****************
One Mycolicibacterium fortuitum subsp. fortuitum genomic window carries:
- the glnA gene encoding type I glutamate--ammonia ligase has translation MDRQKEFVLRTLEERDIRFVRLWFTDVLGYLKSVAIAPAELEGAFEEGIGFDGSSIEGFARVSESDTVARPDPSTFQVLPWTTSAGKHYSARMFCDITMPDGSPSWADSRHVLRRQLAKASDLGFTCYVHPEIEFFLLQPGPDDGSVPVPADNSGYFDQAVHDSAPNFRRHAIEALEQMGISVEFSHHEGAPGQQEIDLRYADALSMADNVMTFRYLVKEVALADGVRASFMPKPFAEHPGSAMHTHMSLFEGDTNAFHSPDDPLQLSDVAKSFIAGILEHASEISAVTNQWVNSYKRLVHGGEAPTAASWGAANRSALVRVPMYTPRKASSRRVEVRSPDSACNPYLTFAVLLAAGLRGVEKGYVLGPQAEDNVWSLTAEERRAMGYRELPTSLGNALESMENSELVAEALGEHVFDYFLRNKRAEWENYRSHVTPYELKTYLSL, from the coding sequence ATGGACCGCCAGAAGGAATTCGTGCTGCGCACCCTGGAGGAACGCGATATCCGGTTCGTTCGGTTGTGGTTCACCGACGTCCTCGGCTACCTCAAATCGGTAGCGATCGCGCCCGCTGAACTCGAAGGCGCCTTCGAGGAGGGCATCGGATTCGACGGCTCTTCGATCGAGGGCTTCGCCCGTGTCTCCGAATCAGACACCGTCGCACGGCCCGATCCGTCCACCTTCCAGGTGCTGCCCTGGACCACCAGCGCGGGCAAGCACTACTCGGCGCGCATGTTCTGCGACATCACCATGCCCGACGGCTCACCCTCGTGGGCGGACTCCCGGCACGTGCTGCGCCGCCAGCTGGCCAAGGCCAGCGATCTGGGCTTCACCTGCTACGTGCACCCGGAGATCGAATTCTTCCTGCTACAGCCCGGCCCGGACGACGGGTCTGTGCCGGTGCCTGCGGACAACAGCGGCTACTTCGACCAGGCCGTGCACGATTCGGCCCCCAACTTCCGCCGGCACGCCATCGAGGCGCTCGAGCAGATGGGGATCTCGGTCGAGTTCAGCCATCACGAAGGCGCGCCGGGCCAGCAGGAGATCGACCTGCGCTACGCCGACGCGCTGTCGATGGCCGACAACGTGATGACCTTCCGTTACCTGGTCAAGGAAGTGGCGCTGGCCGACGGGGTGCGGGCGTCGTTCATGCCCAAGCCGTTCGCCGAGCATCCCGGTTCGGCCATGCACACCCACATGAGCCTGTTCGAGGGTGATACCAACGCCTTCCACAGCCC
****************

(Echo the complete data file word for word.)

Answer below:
One Mycolicibacterium fortuitum subsp. fortuitum genomic window carries:
- the glnA gene encoding type I glutamate--ammonia ligase has translation MDRQKEFVLRTLEERDIRFVRLWFTDVLGYLKSVAIAPAELEGAFEEGIGFDGSSIEGFARVSESDTVARPDPSTFQVLPWTTSAGKHYSARMFCDITMPDGSPSWADSRHVLRRQLAKASDLGFTCYVHPEIEFFLLQPGPDDGSVPVPADNSGYFDQAVHDSAPNFRRHAIEALEQMGISVEFSHHEGAPGQQEIDLRYADALSMADNVMTFRYLVKEVALADGVRASFMPKPFAEHPGSAMHTHMSLFEGDTNAFHSPDDPLQLSDVAKSFIAGILEHASEISAVTNQWVNSYKRLVHGGEAPTAASWGAANRSALVRVPMYTPRKASSRRVEVRSPDSACNPYLTFAVLLAAGLRGVEKGYVLGPQAEDNVWSLTAEERRAMGYRELPTSLGNALESMENSELVAEALGEHVFDYFLRNKRAEWENYRSHVTPYELKTYLSL, from the coding sequence ATGGACCGCCAGAAGGAATTCGTGCTGCGCACCCTGGAGGAACGCGATATCCGGTTCGTTCGGTTGTGGTTCACCGACGTCCTCGGCTACCTCAAATCGGTAGCGATCGCGCCCGCTGAACTCGAAGGCGCCTTCGAGGAGGGCATCGGATTCGACGGCTCTTCGATCGAGGGCTTCGCCCGTGTCTCCGAATCAGACACCGTCGCACGGCCCGATCCGTCCACCTTCCAGGTGCTGCCCTGGACCACCAGCGCGGGCAAGCACTACTCGGCGCGCATGTTCTGCGACATCACCATGCCCGACGGCTCACCCTCGTGGGCGGACTCCCGGCACGTGCTGCGCCGCCAGCTGGCCAAGGCCAGCGATCTGGGCTTCACCTGCTACGTGCACCCGGAGATCGAATTCTTCCTGCTACAGCCCGGCCCGGACGACGGGTCTGTGCCGGTGCCTGCGGACAACAGCGGCTACTTCGACCAGGCCGTGCACGATTCGGCCCCCAACTTCCGCCGGCACGCCATCGAGGCGCTCGAGCAGATGGGGATCTCGGTCGAGTTCAGCCATCACGAAGGCGCGCCGGGCCAGCAGGAGATCGACCTGCGCTACGCCGACGCGCTGTCGATGGCCGACAACGTGATGACCTTCCGTTACCTGGTCAAGGAAGTGGCGCTGGCCGACGGGGTGCGGGCGTCGTTCATGCCCAAGCCGTTCGCCGAGCATCCCGGTTCGGCCATGCACACCCACATGAGCCTGTTCGAGGGTGATACCAACGCCTTCCACAGCCC